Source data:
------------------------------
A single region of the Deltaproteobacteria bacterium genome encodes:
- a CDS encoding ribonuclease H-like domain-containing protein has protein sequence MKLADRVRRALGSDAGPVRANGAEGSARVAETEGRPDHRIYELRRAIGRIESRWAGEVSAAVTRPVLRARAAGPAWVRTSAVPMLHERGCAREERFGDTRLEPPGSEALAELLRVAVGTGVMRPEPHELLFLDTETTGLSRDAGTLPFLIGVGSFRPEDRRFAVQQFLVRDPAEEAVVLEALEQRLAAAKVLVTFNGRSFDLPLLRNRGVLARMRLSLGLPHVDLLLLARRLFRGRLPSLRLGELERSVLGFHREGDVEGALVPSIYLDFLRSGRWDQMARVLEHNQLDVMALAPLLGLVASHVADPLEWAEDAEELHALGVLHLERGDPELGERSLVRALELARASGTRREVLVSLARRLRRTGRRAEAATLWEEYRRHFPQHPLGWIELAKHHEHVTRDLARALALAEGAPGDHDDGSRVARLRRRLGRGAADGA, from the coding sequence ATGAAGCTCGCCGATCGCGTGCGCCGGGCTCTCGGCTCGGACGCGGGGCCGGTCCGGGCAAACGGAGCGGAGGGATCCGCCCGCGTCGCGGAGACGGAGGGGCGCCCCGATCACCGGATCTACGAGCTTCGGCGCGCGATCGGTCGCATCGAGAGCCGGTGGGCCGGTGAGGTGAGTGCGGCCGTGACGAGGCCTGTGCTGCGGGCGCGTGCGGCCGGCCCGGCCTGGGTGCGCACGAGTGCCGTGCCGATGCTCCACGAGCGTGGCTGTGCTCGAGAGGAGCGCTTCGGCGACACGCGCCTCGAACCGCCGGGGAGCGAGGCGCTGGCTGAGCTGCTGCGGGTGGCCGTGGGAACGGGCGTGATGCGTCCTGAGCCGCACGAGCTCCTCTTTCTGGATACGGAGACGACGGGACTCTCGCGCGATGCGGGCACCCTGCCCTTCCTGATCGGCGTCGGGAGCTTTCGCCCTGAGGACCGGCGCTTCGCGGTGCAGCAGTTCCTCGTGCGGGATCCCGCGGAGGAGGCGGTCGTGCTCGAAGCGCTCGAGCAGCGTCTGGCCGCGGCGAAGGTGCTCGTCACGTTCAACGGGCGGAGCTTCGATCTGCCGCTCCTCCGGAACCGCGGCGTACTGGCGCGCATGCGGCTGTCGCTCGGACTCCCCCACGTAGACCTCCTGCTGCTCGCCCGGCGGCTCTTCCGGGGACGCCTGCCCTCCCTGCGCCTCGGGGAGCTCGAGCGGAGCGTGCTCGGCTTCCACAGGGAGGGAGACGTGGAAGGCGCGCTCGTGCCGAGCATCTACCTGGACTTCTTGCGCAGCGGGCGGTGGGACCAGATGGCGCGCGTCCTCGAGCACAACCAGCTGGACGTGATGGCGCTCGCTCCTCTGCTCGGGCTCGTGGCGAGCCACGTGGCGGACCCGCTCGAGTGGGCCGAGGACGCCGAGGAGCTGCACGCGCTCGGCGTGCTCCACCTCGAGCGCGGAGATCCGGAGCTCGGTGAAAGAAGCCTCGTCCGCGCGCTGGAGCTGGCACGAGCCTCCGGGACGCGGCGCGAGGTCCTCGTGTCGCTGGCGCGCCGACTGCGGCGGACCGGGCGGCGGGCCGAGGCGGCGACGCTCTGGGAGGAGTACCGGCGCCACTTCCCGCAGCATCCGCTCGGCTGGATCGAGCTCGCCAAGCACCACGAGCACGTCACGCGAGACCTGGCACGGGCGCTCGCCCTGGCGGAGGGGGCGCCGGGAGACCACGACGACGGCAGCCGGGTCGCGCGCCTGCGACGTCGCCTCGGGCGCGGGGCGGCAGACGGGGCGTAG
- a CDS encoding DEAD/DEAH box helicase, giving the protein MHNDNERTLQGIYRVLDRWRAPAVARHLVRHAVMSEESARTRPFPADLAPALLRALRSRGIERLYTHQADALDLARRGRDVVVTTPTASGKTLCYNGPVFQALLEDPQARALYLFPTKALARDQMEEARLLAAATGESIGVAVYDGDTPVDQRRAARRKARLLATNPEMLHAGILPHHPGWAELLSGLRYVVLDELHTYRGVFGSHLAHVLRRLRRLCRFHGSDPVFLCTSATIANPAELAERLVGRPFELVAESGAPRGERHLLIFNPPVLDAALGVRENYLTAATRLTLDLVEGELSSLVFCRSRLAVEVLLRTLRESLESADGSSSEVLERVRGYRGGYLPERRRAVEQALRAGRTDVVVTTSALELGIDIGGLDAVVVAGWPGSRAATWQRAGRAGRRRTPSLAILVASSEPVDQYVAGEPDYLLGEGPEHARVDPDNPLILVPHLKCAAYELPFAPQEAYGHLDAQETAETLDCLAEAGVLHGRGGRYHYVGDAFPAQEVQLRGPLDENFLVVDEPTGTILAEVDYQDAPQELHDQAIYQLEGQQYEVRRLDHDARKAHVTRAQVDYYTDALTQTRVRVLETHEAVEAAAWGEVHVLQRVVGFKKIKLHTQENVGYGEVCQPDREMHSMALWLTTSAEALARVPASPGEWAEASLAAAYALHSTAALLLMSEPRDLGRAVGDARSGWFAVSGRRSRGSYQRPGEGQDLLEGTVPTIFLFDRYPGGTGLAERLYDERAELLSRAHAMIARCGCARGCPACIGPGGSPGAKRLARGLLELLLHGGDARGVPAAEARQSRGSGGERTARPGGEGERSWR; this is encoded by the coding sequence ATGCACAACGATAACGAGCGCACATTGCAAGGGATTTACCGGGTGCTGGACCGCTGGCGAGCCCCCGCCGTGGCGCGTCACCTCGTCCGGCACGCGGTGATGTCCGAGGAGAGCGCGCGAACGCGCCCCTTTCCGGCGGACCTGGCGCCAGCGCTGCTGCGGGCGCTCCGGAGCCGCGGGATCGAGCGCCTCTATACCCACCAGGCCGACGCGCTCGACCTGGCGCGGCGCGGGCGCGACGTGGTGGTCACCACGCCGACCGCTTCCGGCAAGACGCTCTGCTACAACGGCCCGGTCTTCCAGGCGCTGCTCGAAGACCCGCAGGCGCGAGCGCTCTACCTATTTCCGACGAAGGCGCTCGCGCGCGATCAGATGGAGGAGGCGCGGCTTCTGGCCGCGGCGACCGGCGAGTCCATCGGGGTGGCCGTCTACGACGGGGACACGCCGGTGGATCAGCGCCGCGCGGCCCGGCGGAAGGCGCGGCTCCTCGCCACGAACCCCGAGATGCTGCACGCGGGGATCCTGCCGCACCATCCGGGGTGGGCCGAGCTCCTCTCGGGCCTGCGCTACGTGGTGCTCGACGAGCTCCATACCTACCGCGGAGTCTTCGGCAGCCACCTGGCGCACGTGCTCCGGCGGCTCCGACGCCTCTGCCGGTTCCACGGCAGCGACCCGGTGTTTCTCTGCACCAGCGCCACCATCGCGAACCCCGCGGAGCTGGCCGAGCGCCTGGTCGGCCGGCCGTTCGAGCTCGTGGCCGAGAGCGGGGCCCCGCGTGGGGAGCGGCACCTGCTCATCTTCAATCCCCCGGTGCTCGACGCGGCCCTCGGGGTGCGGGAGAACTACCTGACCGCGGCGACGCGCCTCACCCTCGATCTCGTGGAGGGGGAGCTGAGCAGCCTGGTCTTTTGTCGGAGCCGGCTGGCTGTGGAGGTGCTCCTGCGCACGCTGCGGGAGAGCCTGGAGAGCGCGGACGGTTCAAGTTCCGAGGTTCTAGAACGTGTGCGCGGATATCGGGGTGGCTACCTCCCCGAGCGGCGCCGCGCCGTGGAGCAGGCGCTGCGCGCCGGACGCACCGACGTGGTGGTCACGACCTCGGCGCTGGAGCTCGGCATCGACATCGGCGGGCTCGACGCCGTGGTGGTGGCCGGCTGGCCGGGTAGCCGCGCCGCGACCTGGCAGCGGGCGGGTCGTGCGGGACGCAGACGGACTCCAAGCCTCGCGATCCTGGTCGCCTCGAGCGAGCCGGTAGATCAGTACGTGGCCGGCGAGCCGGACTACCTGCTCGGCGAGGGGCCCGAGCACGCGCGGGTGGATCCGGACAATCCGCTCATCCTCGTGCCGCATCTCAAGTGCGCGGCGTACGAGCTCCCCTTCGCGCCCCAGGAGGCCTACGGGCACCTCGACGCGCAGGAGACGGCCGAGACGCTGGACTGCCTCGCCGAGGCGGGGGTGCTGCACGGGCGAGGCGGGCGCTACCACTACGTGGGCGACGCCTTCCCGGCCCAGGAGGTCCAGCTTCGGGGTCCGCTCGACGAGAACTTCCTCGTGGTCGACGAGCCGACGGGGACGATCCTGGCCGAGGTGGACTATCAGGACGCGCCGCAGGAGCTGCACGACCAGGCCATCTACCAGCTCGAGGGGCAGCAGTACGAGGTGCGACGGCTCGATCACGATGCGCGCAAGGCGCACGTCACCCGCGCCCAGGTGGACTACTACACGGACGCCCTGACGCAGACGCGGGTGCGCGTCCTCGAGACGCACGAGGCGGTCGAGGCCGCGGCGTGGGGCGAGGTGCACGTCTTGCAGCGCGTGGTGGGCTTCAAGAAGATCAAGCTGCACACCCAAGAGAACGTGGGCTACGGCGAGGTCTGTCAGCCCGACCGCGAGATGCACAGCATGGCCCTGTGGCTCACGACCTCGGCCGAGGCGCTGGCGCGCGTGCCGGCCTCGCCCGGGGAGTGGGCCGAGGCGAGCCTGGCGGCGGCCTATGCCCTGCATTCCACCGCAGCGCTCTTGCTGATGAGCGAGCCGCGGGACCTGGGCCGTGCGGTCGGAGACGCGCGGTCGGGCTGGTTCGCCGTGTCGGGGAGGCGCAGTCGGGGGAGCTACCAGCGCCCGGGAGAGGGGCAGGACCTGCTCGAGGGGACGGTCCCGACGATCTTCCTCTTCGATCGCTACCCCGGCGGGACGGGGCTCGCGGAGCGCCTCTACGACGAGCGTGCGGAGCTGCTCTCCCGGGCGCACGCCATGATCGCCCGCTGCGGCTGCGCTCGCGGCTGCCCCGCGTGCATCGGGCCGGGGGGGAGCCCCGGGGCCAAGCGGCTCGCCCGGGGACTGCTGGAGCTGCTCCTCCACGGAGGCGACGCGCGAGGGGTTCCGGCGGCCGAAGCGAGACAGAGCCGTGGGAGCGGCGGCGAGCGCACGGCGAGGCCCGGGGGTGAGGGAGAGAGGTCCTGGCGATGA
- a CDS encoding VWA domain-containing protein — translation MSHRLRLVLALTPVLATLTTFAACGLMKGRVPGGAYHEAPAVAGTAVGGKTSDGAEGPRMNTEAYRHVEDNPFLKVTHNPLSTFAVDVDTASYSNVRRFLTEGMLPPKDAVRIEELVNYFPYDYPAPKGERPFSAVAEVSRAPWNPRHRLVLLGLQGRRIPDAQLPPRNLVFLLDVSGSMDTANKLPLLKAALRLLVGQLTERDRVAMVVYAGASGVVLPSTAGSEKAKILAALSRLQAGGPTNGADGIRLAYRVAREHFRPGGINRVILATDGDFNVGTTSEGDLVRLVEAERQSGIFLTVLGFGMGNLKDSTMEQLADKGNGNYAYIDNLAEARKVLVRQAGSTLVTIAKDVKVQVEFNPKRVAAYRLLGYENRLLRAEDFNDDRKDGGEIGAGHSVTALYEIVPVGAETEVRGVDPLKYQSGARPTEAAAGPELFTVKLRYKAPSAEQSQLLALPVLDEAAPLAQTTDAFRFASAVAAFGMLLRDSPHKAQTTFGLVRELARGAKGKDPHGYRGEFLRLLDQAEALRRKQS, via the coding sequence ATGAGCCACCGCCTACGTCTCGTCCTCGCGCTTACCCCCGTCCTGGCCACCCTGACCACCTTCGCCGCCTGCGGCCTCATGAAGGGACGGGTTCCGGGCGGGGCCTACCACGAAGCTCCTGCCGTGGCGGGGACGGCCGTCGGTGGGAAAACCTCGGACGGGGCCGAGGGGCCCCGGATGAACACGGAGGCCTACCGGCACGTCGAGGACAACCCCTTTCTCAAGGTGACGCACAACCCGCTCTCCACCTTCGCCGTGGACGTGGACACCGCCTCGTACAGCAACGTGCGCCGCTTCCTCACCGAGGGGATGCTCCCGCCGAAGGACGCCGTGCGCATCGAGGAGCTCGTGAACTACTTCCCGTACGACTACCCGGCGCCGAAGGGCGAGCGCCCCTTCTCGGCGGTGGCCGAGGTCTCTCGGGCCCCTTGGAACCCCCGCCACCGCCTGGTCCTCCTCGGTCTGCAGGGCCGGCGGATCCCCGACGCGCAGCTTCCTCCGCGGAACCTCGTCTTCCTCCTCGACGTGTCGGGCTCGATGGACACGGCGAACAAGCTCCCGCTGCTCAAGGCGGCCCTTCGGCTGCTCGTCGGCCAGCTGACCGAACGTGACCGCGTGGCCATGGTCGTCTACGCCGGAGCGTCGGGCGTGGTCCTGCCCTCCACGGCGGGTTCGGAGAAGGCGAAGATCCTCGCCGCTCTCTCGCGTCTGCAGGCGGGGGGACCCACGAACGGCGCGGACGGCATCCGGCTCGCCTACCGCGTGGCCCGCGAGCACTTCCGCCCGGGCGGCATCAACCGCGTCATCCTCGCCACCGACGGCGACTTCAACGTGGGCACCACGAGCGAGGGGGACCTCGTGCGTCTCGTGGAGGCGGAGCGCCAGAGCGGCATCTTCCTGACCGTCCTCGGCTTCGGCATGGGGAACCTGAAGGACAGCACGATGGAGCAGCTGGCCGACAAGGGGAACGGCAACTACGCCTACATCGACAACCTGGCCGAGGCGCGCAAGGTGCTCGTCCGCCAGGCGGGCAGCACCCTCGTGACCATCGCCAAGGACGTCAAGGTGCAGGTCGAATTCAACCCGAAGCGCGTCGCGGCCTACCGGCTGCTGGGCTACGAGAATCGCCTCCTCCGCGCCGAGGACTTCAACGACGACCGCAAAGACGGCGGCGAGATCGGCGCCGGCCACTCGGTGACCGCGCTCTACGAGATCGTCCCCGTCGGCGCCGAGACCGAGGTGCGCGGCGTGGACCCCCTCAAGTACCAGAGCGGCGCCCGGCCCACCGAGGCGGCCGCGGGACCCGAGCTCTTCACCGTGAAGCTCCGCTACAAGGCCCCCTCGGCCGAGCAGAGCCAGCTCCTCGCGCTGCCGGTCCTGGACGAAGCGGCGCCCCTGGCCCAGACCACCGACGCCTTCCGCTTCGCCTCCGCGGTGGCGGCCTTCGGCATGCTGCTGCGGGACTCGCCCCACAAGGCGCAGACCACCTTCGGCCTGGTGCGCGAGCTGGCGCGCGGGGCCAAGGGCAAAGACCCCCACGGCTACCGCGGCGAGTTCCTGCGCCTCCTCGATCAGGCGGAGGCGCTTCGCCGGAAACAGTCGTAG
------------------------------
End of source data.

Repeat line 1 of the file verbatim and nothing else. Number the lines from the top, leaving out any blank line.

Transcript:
A single region of the Deltaproteobacteria bacterium genome encodes: